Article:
How should we scale from trees to landscapes

Date and Location
Monday November 08, 2021 12:00pm
Online Seminar

Online Registration

If you would like to attend the talk, please register for the EEMB seminar series for access to the webinar.


Anna Trugman
Department of Geography
UC Santa Barbara


Climate change has the potential to massively disrupt terrestrial ecosystem productivity, impacting biodiversity and ecosystem services, and driving Earth’s forests to release carbon into the atmosphere, which would further exacerbate climate change. Critically, the physiological mechanisms underpinning forest responses to climate are not fully understood due to complex interactions between climate, tree physiology, and community ecology. Here, I leverage plant physiological observations, large observational databases, and trait-based ecosystem models to understanding the physiological and ecological unknowns underlying observed patterns of disturbance and drought-driven mortality, which can have major carbon cycle consequences. I then highlight strengths and limitations in each approach and process uncertainties exposed by this hierarchy of techniques.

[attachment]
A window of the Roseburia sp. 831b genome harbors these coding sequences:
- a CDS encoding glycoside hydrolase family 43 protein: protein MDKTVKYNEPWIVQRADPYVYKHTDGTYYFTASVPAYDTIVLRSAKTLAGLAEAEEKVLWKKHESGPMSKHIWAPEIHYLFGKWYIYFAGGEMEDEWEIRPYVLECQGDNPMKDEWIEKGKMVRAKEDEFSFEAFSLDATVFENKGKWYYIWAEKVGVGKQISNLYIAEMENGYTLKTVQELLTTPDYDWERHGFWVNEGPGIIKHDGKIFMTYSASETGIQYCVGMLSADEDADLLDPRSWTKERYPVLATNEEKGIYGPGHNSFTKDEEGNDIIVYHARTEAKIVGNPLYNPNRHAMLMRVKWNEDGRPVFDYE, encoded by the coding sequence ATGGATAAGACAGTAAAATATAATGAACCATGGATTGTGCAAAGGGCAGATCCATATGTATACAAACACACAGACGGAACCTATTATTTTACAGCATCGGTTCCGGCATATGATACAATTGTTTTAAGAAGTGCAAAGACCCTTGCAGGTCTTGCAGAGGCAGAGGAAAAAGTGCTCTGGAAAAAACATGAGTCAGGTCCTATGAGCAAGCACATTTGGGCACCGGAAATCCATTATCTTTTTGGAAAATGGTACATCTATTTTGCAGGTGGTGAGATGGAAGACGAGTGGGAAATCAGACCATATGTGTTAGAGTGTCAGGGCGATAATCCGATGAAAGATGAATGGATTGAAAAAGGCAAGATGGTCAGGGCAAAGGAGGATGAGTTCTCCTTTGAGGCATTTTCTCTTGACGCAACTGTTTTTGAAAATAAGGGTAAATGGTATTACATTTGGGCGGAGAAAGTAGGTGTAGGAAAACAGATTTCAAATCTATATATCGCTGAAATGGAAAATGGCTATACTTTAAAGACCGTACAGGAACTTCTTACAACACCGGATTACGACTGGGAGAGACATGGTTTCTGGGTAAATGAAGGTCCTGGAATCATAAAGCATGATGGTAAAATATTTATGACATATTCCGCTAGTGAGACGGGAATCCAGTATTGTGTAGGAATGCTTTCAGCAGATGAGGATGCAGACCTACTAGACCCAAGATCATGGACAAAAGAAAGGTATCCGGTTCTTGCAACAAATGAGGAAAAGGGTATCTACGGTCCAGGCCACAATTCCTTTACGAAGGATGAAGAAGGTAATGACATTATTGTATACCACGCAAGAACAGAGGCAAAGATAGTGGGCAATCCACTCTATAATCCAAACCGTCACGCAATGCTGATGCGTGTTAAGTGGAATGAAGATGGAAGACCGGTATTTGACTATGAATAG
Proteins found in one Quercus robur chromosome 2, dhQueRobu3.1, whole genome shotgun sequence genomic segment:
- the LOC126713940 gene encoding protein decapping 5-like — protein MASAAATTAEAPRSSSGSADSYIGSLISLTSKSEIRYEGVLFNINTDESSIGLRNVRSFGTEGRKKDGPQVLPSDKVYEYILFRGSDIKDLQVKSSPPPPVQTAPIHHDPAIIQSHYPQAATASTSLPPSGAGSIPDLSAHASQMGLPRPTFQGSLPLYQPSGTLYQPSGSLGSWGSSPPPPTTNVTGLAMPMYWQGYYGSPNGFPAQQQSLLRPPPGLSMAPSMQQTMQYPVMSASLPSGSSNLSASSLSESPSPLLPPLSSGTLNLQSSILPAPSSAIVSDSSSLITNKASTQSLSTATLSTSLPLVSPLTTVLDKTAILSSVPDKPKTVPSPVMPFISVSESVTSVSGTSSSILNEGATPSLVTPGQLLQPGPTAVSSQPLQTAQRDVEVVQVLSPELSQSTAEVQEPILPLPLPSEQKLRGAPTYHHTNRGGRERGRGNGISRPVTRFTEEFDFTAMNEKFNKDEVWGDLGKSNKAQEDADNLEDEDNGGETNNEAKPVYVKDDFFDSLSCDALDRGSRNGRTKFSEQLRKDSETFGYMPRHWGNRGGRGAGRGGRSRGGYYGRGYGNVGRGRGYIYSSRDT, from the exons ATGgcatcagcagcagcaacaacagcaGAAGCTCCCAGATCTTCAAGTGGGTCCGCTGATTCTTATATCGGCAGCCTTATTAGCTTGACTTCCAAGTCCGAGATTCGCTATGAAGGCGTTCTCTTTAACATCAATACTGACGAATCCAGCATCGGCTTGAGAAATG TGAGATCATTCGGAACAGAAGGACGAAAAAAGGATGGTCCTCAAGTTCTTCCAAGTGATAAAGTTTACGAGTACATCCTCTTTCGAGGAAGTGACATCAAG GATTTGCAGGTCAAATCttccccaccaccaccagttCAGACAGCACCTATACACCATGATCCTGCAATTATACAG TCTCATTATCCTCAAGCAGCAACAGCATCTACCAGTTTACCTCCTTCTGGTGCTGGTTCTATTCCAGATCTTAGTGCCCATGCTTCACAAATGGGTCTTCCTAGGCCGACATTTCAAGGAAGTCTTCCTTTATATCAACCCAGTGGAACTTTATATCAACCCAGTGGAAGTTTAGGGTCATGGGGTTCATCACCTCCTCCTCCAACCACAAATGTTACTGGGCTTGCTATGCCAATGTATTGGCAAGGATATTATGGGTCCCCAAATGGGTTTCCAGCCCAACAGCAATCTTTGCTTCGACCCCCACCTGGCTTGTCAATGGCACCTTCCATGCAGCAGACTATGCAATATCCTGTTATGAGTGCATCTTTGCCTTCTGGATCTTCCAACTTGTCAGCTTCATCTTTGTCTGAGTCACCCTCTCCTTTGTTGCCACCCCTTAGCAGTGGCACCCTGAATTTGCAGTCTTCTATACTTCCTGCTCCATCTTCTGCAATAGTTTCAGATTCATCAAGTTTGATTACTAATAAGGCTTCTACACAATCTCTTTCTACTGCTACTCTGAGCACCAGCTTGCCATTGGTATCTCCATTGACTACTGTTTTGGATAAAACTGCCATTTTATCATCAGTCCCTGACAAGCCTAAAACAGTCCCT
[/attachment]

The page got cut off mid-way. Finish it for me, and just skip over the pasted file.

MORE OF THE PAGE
Anna Trugman is an ecologist with a multidisciplinary background in the earth sciences. Her research interests are centered around understanding the Earth system consequences of plant physiological processes and ecological interactions, particularly in water limited systems and novel climate conditions expected with anthropogenic climate change. Anna received her bachelor’s degree from Stanford University in Geological and Environmental Sciences, her Ph.D. from Princeton University in Atmospheric and Oceanic Sciences, and spent two years at the University of Utah in the Biology Department. She has been an Assistant Professor in the Department of Geography at UC Santa Barbara since 2019.